By Wayne Witkowski
It’s been a whirlwind experience for Jackson Township baseball star Matt Thaiss, who has been spending time this month in five different states — three out West — as a first-round draft pick (16th overall) by the Los Angeles Angels.
Just four days after his University of Virginia baseball team was dethroned as defending NCAA World Series champions in a stunning 5-4 elimination loss to the College of William & Mary at the NCAA regionals at home in Charlottesville June 5, Thaiss was informed that he was the 16th overall pick in the Major League Baseball (MLB) First-Year Player Draft. He was with his family, Jackson Memorial High School head baseball coach Frank Malta and longtime assistant J.M. Gold at the Thaiss home in Jackson when he learned the news.
By early last week, the 21-year-old was on a flight to Los Angeles.
He confirmed a report by SB Nation’s Halos Heaven that he signed a $2.15 million contract, plus bonus incentives, with the Angels. He had carried a recommended price tag of $2,660,800, the website reports. Thaiss said the contract talks went smooth.
From there, Thaiss reported to the Angels’ spring training camp in Tempe, Arizona, June 16 to prepare for assignment around the end of this week to the Angels’ Pioneer League team for rookies in Orem, Utah. That team has just started its short season, and Thaiss said he was given no indication by the Angels how long he will play for Orem, as he is expected to move up the levels this summer toward the major league team as quickly as his productivity allows.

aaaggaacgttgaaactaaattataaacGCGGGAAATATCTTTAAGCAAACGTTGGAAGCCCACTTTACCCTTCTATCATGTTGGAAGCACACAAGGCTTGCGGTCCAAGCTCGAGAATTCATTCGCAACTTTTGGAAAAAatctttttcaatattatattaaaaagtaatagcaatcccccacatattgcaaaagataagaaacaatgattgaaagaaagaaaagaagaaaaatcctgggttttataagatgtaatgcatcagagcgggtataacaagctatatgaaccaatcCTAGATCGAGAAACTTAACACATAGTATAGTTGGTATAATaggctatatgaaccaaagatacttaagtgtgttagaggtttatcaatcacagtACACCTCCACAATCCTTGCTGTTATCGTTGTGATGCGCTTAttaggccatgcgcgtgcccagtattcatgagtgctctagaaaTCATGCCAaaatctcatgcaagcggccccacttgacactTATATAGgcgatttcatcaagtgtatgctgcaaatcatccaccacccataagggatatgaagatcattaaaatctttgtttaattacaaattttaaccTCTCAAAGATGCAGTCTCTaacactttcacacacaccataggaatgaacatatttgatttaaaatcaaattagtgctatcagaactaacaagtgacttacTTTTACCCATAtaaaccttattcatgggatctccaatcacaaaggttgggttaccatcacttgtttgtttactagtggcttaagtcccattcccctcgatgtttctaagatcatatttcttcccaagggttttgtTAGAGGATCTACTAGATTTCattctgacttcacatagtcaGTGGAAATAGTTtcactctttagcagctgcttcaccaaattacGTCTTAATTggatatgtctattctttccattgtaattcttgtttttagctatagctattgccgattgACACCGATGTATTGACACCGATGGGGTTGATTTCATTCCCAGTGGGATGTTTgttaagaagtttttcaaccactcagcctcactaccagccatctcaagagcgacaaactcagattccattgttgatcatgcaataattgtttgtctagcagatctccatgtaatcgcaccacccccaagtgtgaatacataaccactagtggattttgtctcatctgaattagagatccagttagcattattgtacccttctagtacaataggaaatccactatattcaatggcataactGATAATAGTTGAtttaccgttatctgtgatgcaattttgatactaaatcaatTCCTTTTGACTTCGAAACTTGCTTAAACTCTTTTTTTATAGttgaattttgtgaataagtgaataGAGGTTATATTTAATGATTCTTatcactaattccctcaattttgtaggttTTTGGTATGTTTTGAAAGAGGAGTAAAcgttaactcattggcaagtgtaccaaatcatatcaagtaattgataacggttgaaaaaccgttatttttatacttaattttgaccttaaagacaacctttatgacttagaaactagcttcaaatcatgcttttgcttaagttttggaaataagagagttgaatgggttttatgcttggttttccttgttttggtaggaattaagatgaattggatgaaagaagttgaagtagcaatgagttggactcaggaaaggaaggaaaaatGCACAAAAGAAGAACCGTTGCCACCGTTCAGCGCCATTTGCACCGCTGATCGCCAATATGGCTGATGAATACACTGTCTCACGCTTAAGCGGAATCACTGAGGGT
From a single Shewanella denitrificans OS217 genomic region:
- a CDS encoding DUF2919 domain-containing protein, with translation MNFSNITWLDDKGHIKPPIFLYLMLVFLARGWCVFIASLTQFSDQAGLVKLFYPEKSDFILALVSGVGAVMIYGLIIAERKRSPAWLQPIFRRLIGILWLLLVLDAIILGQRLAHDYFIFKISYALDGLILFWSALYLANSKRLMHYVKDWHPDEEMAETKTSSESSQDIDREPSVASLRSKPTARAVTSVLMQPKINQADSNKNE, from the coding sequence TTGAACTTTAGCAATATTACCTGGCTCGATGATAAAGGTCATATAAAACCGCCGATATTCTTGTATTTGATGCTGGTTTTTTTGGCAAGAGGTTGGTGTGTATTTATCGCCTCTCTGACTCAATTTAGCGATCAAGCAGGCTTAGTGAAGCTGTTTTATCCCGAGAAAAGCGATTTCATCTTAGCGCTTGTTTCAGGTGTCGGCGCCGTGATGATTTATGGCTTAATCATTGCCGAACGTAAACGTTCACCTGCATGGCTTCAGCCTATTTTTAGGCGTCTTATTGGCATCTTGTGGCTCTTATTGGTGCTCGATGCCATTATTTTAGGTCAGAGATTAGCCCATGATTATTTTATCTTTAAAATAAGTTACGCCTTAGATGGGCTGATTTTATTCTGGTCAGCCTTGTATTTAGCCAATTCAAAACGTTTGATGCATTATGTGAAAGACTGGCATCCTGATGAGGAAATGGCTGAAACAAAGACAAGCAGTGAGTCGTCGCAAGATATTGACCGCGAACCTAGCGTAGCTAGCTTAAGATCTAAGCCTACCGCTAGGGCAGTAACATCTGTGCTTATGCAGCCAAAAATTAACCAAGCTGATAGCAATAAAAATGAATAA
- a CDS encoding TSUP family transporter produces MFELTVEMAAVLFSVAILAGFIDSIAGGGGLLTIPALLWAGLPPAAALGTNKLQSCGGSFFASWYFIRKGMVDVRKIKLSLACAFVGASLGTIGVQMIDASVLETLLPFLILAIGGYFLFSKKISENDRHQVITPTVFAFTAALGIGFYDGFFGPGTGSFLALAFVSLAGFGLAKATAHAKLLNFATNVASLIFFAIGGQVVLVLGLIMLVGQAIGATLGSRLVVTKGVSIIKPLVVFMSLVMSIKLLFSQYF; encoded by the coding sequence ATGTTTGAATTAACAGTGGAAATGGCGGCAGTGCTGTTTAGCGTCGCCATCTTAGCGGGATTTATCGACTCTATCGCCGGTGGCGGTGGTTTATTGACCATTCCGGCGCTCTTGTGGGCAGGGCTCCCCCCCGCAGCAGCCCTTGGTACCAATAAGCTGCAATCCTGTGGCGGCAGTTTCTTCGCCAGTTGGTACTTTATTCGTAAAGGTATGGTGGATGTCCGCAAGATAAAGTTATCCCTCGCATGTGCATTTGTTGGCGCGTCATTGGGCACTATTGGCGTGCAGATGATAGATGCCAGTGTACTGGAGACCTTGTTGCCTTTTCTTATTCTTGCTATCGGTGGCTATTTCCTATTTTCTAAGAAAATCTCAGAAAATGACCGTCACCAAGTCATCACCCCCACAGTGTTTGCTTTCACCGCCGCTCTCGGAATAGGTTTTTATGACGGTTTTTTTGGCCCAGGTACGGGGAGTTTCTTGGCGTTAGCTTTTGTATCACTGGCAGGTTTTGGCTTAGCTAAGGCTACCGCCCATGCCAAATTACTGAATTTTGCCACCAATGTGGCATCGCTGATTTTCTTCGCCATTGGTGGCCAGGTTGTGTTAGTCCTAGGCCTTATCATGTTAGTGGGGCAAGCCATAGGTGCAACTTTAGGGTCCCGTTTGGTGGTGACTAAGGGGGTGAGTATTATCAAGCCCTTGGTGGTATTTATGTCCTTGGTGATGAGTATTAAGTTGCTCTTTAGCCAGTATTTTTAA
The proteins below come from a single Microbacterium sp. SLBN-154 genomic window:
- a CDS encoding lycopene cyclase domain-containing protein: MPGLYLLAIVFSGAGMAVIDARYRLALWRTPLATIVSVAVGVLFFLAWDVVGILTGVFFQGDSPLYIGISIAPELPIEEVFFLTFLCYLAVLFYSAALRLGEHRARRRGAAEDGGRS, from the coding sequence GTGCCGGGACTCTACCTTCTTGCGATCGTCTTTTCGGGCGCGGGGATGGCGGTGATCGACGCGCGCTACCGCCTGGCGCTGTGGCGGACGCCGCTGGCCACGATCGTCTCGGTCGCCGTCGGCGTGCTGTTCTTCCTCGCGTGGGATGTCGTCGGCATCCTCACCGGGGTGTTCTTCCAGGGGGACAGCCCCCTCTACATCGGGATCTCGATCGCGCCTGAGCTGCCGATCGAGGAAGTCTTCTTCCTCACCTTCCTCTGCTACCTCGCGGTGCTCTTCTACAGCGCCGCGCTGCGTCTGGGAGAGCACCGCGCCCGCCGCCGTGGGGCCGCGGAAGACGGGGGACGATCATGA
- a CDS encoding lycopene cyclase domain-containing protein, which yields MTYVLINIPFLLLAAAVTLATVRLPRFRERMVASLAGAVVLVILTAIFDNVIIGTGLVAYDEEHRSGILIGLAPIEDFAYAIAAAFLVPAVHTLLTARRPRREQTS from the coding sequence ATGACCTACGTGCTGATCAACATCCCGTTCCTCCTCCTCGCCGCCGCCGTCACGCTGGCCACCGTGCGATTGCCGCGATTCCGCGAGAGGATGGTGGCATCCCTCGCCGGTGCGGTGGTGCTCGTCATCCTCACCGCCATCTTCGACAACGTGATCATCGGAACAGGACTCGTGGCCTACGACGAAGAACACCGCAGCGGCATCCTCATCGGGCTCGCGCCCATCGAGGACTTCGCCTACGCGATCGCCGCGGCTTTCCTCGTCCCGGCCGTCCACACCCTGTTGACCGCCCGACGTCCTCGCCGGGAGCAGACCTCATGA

“It’s hot out here, about 113 to 120 degrees,” Thaiss said from Tempe June 18. “It’s a beautiful complex here, everything you need.”
Thaiss is only the second player from the Shore Conference to be selected in the first round. Barnegat High School senior left-handed pitcher Jason Groome went four picks earlier June 5 at No. 12 overall to the Boston Red Sox.
Thaiss, who recently was named to Baseball America’s second team All-America as a catcher (the position he has played the past two seasons), is being prepared to play first base, where he played five games at Virginia this season and 15 last season. The lefty-hitting Thaiss led Virginia with a .375 batting average, 59 RBIs, 10 home runs, a .575 slugging percentage and a .473 on-base percentage. He struck out just 16 times in 232 official at-bats and walked 38 times.
Defensively, Thaiss threw out nine of 18 base-stealers from behind the plate and committed six errors for a .985 fielding percentage at Virginia. Thaiss started all 60 games, as the Cavaliers finished 38-22.
“I’m a team guy. I’m willing to do whatever it takes, wherever I’m placed,” Thaiss told The Orange County Register.
There also has been speculation on MLB websites that Thaiss may wind up in left field. Mike Trout, the only other first-round draft pick by the Angels out of New Jersey, has starred in the outfield for the Angels in an all-star career and earns $15.2 million this season.
“It might be; who knows,” Thaiss said of that outfield option. “I’m flexible. Whatever is good for the club.”
The last time Thaiss played in the outfield was as a backup his sophomore year in 2011 on Jackson Memorial’s varsity team. He played on the Jaguars’ NJSIAA Group IV finalist team that lost to Randolph High School. He was moved to catcher for his junior season and started there in his final two seasons in high school.
Thaiss previously was picked in the 32nd round of the 2013 draft (953rd overall) by the Red Sox.